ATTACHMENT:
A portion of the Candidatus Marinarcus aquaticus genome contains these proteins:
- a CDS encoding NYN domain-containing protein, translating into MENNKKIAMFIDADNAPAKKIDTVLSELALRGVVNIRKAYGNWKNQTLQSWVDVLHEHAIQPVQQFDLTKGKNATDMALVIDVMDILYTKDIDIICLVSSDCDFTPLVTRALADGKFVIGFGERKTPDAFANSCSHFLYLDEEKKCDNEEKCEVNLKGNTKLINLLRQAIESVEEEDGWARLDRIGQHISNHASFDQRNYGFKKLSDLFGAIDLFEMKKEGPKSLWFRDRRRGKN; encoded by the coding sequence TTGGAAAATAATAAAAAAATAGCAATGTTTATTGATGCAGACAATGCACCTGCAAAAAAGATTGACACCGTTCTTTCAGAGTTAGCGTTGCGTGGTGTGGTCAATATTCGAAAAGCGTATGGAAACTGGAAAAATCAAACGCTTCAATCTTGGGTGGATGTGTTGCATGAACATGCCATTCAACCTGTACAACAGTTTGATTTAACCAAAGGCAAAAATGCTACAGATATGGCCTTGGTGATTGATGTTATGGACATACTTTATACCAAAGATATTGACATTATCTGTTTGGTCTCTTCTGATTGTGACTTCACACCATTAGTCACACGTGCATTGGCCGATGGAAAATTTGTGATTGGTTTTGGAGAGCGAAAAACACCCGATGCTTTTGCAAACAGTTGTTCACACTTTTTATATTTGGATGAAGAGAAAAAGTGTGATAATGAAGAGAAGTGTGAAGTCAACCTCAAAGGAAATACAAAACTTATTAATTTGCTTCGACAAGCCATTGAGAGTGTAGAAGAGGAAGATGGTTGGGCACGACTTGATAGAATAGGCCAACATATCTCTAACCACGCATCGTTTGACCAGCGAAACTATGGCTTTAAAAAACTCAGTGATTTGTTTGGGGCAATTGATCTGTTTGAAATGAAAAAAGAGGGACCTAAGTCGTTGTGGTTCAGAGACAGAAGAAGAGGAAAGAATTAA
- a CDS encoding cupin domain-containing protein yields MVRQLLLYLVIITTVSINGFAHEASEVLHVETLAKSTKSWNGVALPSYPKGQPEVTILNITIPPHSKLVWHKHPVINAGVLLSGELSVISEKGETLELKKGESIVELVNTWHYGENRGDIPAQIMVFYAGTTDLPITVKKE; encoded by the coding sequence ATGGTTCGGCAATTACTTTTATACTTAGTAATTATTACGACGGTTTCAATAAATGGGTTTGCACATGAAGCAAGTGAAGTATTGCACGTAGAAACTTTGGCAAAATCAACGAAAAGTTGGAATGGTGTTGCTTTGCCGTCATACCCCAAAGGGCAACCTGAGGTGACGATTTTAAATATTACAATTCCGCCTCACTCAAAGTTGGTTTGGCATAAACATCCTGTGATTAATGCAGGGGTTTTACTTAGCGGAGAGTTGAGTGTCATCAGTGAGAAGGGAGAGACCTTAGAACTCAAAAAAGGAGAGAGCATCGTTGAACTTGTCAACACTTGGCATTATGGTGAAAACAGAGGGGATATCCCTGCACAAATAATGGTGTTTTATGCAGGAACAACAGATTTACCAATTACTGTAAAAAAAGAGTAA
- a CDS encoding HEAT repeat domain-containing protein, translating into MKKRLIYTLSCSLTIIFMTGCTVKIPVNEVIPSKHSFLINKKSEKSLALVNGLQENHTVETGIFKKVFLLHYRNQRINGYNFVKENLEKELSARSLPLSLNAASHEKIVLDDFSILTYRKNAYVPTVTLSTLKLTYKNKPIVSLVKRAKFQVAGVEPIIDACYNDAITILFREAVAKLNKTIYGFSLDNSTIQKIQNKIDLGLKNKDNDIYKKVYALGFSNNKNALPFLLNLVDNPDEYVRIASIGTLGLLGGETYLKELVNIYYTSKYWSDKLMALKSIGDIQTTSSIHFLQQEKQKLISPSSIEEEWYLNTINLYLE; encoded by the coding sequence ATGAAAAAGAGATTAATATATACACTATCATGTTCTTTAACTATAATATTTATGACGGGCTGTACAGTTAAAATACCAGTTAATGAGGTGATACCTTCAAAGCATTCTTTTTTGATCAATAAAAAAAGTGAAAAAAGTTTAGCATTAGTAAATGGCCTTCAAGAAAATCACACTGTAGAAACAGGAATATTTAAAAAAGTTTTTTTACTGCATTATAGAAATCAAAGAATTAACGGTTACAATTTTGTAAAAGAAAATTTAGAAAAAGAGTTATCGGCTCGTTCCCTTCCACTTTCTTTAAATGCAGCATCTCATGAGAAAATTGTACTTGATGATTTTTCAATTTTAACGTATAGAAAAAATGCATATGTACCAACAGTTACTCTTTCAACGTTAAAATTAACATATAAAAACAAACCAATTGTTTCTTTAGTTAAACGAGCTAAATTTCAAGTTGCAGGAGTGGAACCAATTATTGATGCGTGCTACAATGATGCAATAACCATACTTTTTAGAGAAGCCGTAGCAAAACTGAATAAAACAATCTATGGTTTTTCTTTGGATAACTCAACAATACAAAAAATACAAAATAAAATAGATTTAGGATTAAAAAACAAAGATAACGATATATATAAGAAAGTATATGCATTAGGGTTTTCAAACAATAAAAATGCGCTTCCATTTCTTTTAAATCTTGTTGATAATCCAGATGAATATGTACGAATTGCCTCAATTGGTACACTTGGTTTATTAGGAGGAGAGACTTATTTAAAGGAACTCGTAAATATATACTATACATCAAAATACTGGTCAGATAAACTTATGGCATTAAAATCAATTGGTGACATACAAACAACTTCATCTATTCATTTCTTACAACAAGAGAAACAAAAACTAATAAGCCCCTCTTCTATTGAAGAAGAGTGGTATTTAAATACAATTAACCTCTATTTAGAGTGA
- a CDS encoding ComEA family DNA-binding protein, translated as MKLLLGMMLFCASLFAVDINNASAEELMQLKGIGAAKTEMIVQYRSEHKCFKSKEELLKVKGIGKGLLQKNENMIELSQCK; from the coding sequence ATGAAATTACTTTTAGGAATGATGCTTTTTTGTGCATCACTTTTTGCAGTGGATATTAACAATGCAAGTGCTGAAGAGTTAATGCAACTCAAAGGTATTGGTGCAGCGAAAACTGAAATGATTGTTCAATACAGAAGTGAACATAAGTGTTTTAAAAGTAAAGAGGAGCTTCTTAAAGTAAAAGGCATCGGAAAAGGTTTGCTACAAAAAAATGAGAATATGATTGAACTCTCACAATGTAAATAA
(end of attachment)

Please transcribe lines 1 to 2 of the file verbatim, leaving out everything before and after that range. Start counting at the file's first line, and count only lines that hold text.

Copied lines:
A portion of the Candidatus Marinarcus aquaticus genome contains these proteins:
- a CDS encoding NYN domain-containing protein, translating into MENNKKIAMFIDADNAPAKKIDTVLSELALRGVVNIRKAYGNWKNQTLQSWVDVLHEHAIQPVQQFDLTKGKNATDMALVIDVMDILYTKDIDIICLVSSDCDFTPLVTRALADGKFVIGFGERKTPDAFANSCSHFLYLDEEKKCDNEEKCEVNLKGNTKLINLLRQAIESVEEEDGWARLDRIGQHISNHASFDQRNYGFKKLSDLFGAIDLFEMKKEGPKSLWFRDRRRGKN; encoded by the coding sequence TTGGAAAATAATAAAAAAATAGCAATGTTTATTGATGCAGACAATGCACCTGCAAAAAAGATTGACACCGTTCTTTCAGAGTTAGCGTTGCGTGGTGTGGTCAATATTCGAAAAGCGTATGGAAACTGGAAAAATCAAACGCTTCAATCTTGGGTGGATGTGTTGCATGAACATGCCATTCAACCTGTACAACAGTTTGATTTAACCAAAGGCAAAAATGCTACAGATATGGCCTTGGTGATTGATGTTATGGACATACTTTATACCAAAGATATTGACATTATCTGTTTGGTCTCTTCTGATTGTGACTTCACACCATTAGTCACACGTGCATTGGCCGATGGAAAATTTGTGATTGGTTTTGGAGAGCGAAAAACACCCGATGCTTTTGCAAACAGTTGTTCACACTTTTTATATTTGGATGAAGAGAAAAAGTGTGATAATGAAGAGAAGTGTGAAGTCAACCTCAAAGGAAATACAAAACTTATTAATTTGCTTCGACAAGCCATTGAGAGTGTAGAAGAGGAAGATGGTTGGGCACGACTTGATAGAATAGGCCAACATATCTCTAACCACGCATCGTTTGACCAGCGAAACTATGGCTTTAAAAAACTCAGTGATTTGTTTGGGGCAATTGATCTGTTTGAAATGAAAAAAGAGGGACCTAAGTCGTTGTGGTTCAGAGACAGAAGAAGAGGAAAGAATTAA